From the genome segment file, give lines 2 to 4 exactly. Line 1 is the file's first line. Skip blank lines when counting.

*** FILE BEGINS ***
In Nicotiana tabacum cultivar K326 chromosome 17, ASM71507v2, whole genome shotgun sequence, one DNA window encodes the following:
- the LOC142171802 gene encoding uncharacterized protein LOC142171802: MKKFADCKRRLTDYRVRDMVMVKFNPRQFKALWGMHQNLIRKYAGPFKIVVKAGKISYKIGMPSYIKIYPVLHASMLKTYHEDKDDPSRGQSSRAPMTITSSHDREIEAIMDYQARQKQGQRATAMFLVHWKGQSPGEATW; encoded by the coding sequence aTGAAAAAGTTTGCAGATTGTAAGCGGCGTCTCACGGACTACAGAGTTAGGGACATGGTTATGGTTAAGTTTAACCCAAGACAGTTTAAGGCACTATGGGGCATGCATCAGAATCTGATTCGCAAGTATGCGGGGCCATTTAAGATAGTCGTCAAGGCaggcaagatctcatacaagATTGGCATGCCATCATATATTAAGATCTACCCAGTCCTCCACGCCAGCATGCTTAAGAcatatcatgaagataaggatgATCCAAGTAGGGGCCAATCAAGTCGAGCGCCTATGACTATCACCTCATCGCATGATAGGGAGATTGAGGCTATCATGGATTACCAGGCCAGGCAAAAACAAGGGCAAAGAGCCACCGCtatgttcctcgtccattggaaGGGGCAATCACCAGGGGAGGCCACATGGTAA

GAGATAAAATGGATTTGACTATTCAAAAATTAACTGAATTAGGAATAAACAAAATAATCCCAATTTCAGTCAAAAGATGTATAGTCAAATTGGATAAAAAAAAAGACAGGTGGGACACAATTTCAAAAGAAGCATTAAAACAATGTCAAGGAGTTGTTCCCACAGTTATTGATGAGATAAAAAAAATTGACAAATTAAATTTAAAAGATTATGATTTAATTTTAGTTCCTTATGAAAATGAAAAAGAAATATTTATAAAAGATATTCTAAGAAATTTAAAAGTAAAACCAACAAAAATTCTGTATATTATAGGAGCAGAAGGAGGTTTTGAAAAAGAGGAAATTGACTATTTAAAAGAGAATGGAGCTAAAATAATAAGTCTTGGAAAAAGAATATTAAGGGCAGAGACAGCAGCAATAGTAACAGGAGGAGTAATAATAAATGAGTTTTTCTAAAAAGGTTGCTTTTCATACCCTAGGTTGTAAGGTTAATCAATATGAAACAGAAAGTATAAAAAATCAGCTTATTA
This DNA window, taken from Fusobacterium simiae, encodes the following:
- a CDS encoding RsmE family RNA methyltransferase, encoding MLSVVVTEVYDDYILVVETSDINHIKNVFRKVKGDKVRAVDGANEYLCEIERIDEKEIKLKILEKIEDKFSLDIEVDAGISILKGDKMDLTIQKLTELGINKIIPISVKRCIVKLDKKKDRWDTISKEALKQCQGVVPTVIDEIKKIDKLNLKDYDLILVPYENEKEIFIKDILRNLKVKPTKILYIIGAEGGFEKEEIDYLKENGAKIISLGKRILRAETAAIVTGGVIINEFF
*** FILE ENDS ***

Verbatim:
- the LOC142171802 gene encoding uncharacterized protein LOC142171802: MKKFADCKRRLTDYRVRDMVMVKFNPRQFKALWGMHQNLIRKYAGPFKIVVKAGKISYKIGMPSYIKIYPVLHASMLKTYHEDKDDPSRGQSSRAPMTITSSHDREIEAIMDYQARQKQGQRATAMFLVHWKGQSPGEATW; encoded by the coding sequence aTGAAAAAGTTTGCAGATTGTAAGCGGCGTCTCACGGACTACAGAGTTAGGGACATGGTTATGGTTAAGTTTAACCCAAGACAGTTTAAGGCACTATGGGGCATGCATCAGAATCTGATTCGCAAGTATGCGGGGCCATTTAAGATAGTCGTCAAGGCaggcaagatctcatacaagATTGGCATGCCATCATATATTAAGATCTACCCAGTCCTCCACGCCAGCATGCTTAAGAcatatcatgaagataaggatgATCCAAGTAGGGGCCAATCAAGTCGAGCGCCTATGACTATCACCTCATCGCATGATAGGGAGATTGAGGCTATCATGGATTACCAGGCCAGGCAAAAACAAGGGCAAAGAGCCACCGCtatgttcctcgtccattggaaGGGGCAATCACCAGGGGAGGCCACATGGTAA

GAGATAAAATGGATTTGACTATTCAAAAATTAACTGAATTAGGAATAAACAAAATAATCCCAATTTCAGTCAAAAGATGTATAGTCAAATTGGATAAAAAAAAAGACAGGTGGGACACAATTTCAAAAGAAGCATTAAAACAATGTCAAGGAGTTGTTCCCACAGTTATTGATGAGATAAAAAAAATTGACAAATTAAATTTAAAAGATTATGATTTAATTTTAGTTCCTTATGAAAATGAAAAAGAAATATTTATAAAAGATATTCTAAGAAATTTAAAAGTAAAACCAACAAAAATTCTGTATATTATAGGAGCAGAAGGAGGTTTTGAAAAAGAGGAAATTGACTATTTAAAAGAGAATGGAGCTAAAATAATAAGTCTTGGAAAAAGAATATTAAGGGCAGAGACAGCAGCAATAGTAACAGGAGGAGTAATAATAAATGAGTTTTTCTAAAAAGGTTGCTTTTCATACCCTAGGTTGTAAGGTTAATCAATATGAAACAGAAAGTATAAAAAATCAGCTTATTA
This DNA window, taken from Fusobacterium simiae, encodes the following: